War in Ukraine: Latest developments | Inquirer News

War in Ukraine: Latest developments

/ 01:42 PM August 18, 2022
War in Ukraine: Latest developments

A local resident looks at the damages after an early morning Russian forces’ strike in Kostiantynivka, eastern Ukraine, amid the Russian invasion of Ukraine. AFP

KYIV — Here are the latest developments in the war in Ukraine:

‘Urgent’ inspection of nuclear plant

Nato chief Jens Stoltenberg says it is “urgent” that the International Atomic Energy Agency be allowed to inspect the Zaporizhzhia nuclear power plant in Ukraine that is under Russian military control.

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Speaking of the danger of “a nuclear accident or incident”, he tells reporters in Brussels that Moscow’s military control of the facility “endangers the population of Ukraine, of neighbouring countries and of the international community”.

Russian forces took the Zaporizhzhia nuclear power plant, located in southern Ukraine, in March, shortly after invading.

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The plant is the largest one in Europe, and the uncertainty surrounding it as the war rages has fuelled fears of a nuclear accident to rival that of Chernobyl in 1986, when a reactor exploded.

Russia and Ukraine have accused each other of shelling the installation.

UN chief to visit Ukraine

The situation at the plant is expected to be on the agenda when UN chief Antonio Guterres holds talks on Thursday in the western Ukrainian city of Lviv with President Volodymyr Zelensky and Turkish counterpart Recep Tayyip Erdogan.

The three will discuss “the need for a political solution to this conflict”, UN spokesman Stephane Dujarric says.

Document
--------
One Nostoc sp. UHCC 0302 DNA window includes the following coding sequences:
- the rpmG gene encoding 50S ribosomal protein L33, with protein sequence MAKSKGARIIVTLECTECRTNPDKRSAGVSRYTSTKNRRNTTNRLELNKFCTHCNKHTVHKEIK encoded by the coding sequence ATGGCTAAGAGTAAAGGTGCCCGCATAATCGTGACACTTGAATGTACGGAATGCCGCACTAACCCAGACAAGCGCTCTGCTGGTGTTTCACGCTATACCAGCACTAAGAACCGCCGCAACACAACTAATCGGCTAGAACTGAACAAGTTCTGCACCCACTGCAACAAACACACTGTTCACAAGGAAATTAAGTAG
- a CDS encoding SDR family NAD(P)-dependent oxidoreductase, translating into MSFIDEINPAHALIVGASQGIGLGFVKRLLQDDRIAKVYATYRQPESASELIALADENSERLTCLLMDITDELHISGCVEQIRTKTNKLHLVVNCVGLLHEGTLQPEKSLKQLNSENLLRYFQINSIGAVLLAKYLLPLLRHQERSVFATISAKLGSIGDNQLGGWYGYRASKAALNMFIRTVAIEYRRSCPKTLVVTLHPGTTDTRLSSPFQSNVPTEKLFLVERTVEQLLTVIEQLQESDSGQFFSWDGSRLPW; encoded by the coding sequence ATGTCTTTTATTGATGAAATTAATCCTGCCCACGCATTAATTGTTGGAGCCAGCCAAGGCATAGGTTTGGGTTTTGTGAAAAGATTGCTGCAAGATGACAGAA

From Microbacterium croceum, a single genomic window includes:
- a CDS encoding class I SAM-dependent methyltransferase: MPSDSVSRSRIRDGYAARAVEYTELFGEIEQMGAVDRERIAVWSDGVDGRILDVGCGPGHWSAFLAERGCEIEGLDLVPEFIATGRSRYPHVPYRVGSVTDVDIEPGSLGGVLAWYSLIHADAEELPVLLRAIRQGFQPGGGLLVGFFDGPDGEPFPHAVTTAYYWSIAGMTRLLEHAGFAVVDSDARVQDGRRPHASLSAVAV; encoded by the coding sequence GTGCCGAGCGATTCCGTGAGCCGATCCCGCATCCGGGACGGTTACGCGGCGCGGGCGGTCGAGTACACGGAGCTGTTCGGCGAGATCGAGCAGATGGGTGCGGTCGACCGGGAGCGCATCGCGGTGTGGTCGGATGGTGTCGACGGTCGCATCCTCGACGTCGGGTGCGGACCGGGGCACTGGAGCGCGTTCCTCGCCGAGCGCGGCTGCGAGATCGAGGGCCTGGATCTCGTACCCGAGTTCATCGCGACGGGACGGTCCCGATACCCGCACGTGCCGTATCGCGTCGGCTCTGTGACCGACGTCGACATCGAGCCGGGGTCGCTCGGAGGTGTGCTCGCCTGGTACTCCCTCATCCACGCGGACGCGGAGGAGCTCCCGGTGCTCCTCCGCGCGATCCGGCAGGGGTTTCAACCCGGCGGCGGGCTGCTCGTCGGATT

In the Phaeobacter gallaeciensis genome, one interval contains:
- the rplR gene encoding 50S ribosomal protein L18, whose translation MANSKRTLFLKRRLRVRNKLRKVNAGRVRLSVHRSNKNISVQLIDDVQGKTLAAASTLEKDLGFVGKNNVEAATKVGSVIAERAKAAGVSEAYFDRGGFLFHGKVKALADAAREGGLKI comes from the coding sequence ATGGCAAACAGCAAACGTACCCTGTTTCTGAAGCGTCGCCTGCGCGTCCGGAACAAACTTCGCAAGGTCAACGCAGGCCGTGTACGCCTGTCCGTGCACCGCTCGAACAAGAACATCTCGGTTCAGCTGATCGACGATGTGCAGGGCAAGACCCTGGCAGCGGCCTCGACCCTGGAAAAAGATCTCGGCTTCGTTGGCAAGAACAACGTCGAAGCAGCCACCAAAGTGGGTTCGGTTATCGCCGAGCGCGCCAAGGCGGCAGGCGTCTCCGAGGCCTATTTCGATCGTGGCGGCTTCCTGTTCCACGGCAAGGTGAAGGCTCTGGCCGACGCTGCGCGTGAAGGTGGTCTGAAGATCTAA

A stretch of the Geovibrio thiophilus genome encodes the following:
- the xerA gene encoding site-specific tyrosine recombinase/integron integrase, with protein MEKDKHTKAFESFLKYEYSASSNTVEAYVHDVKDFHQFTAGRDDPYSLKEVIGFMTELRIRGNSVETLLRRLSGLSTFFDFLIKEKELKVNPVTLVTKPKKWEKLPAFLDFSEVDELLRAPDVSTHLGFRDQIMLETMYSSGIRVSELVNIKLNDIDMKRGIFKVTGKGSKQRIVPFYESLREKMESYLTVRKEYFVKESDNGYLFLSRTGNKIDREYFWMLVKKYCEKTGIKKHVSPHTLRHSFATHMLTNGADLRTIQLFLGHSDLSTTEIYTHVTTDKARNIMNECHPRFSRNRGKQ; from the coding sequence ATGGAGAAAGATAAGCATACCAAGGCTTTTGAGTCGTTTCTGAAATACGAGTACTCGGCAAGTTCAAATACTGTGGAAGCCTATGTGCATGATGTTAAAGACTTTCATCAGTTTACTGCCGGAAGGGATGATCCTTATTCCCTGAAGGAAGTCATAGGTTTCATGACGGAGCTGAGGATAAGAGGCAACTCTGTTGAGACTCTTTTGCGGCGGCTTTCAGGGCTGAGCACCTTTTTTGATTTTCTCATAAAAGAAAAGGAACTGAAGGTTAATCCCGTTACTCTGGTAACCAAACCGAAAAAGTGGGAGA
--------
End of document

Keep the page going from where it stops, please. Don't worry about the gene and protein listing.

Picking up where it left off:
Ukraine and Russia, two of the world’s biggest grain exporters, agreed a deal brokered by the UN and Turkey last month to unblock Black Sea grain deliveries after Russia’s invasion.

Crimea bridge should be ‘dismantled’

Ukrainian presidential aide Mykhaylo Podolyak calls for Moscow’s main bridge connecting the Kremlin-controlled Crimea to the Russian mainland to be “dismantled,” in the wake of several attacks on the peninsula.

The 19-kilometer (12-mile) bridge inaugurated in 2018 by Russian President Vladimir Putin is Moscow’s key military and civilian land corridor to the peninsula, which it annexed from Ukraine in 2014.

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It “must therefore be dismantled. Not important how — voluntary or not”, Podolyak says on social media, implying the Kerch bridge could become a military target for Ukrainian forces.

Russian military installations on the peninsula have been rocked recently by explosions, with the Russian defence ministry blaming an attack this week on an act of “sabotage”.

Ukraine has not publicly claimed responsibility for attacks leading to the explosions, but political and military officials have made quips about the incidents online and implied that Ukrainian forces were involved.

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TAGS: Crimea, Russia-Ukraine war, UN
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